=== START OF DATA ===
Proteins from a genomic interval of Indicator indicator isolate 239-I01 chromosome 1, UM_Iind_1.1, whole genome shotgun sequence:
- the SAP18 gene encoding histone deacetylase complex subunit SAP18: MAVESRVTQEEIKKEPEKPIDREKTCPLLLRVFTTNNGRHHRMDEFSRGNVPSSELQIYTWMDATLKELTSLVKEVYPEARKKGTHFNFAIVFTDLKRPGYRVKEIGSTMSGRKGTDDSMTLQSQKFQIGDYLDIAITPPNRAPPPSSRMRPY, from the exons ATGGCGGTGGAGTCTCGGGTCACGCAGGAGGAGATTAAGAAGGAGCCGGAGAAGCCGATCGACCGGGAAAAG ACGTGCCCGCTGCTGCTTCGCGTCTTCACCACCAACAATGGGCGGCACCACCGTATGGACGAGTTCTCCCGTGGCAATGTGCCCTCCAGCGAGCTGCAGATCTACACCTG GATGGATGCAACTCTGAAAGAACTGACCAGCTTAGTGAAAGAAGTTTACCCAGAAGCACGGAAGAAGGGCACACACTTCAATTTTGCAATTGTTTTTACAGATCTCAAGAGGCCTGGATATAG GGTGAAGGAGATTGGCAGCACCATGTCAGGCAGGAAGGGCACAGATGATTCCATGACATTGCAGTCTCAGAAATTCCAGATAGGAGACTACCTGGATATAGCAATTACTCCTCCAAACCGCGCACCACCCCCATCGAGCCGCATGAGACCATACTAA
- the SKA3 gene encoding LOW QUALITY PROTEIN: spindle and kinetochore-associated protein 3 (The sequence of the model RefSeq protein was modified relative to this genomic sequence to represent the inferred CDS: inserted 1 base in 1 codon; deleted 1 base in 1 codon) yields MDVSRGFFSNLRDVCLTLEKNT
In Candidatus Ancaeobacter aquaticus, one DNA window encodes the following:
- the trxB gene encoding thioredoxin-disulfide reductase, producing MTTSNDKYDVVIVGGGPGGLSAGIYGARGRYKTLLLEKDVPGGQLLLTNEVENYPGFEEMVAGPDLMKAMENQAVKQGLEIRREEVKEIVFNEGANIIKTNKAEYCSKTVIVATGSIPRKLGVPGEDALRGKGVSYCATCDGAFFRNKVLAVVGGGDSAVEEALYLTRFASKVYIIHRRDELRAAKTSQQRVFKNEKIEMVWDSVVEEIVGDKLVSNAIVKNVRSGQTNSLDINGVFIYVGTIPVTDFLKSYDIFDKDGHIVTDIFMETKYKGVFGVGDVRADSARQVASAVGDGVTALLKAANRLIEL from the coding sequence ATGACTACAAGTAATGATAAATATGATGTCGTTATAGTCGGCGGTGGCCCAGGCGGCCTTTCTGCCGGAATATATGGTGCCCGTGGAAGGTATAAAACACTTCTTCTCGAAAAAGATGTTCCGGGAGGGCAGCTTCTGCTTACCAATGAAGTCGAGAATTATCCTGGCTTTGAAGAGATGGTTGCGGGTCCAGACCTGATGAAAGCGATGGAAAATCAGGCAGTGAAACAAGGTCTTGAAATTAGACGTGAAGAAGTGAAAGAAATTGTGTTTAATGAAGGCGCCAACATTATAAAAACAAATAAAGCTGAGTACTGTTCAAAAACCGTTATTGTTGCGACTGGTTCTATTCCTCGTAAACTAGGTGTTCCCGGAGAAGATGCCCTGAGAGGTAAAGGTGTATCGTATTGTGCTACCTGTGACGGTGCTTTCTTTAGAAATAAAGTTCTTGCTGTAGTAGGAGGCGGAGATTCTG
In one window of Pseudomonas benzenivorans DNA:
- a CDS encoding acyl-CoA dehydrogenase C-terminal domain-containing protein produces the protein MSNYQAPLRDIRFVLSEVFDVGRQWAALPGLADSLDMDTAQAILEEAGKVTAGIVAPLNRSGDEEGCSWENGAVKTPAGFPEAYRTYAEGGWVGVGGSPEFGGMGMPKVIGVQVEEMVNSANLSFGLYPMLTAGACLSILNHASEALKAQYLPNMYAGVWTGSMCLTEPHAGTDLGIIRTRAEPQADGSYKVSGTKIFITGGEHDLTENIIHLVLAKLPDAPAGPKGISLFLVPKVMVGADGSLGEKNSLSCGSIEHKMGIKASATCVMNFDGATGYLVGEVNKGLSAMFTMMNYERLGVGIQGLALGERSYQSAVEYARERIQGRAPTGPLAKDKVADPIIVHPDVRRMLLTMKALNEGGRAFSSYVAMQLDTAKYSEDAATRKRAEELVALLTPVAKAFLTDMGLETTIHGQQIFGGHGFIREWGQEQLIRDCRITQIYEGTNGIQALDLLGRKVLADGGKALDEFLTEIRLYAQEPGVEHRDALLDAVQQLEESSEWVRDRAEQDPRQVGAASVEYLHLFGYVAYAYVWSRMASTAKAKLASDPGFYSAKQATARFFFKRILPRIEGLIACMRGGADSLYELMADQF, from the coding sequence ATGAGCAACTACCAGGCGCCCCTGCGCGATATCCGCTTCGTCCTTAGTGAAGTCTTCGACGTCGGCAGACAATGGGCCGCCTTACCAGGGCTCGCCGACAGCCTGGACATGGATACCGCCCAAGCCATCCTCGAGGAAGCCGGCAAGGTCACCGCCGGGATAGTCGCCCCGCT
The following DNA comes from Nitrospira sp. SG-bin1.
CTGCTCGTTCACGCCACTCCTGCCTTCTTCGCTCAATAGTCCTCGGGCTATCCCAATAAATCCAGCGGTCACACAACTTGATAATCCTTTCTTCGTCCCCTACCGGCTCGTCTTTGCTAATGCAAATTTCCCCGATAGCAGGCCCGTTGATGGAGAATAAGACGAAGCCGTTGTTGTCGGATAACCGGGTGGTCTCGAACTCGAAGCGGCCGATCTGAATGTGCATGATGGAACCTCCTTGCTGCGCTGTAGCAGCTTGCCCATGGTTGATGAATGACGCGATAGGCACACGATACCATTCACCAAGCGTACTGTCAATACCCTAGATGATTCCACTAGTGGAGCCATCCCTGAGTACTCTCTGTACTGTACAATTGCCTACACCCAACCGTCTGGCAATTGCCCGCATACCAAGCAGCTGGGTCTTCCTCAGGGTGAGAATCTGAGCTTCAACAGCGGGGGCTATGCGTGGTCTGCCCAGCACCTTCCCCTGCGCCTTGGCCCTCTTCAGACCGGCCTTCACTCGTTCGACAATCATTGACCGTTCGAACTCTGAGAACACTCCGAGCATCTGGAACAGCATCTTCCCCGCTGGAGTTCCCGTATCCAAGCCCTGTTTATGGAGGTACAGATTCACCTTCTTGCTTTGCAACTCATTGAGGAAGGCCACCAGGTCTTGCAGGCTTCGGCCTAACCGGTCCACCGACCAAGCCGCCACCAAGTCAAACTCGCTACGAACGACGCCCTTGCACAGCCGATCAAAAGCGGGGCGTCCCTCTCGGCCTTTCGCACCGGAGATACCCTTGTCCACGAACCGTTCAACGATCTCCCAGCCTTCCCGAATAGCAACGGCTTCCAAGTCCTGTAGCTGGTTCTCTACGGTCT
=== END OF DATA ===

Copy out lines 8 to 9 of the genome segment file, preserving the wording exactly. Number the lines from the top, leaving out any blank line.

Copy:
The following DNA comes from Nitrospira sp. SG-bin1.
CTGCTCGTTCACGCCACTCCTGCCTTCTTCGCTCAATAGTCCTCGGGCTATCCCAATAAATCCAGCGGTCACACAACTTGATAATCCTTTCTTCGTCCCCTACCGGCTCGTCTTTGCTAATGCAAATTTCCCCGATAGCAGGCCCGTTGATGGAGAATAAGACGAAGCCGTTGTTGTCGGATAACCGGGTGGTCTCGAACTCGAAGCGGCCGATCTGAATGTGCATGATGGAACCTCCTTGCTGCGCTGTAGCAGCTTGCCCATGGTTGATGAATGACGCGATAGGCACACGATACCATTCACCAAGCGTACTGTCAATACCCTAGATGATTCCACTAGTGGAGCCATCCCTGAGTACTCTCTGTACTGTACAATTGCCTACACCCAACCGTCTGGCAATTGCCCGCATACCAAGCAGCTGGGTCTTCCTCAGGGTGAGAATCTGAGCTTCAACAGCGGGGGCTATGCGTGGTCTGCCCAGCACCTTCCCCTGCGCCTTGGCCCTCTTCAGACCGGCCTTCACTCGTTCGACAATCATTGACCGTTCGAACTCTGAGAACACTCCGAGCATCTGGAACAGCATCTTCCCCGCTGGAGTTCCCGTATCCAAGCCCTGTTTATGGAGGTACAGATTCACCTTCTTGCTTTGCAACTCATTGAGGAAGGCCACCAGGTCTTGCAGGCTTCGGCCTAACCGGTCCACCGACCAAGCCGCCACCAAGTCAAACTCGCTACGAACGACGCCCTTGCACAGCCGATCAAAAGCGGGGCGTCCCTCTCGGCCTTTCGCACCGGAGATACCCTTGTCCACGAACCGTTCAACGATCTCCCAGCCTTCCCGAATAGCAACGGCTTCCAAGTCCTGTAGCTGGTTCTCTACGGTCT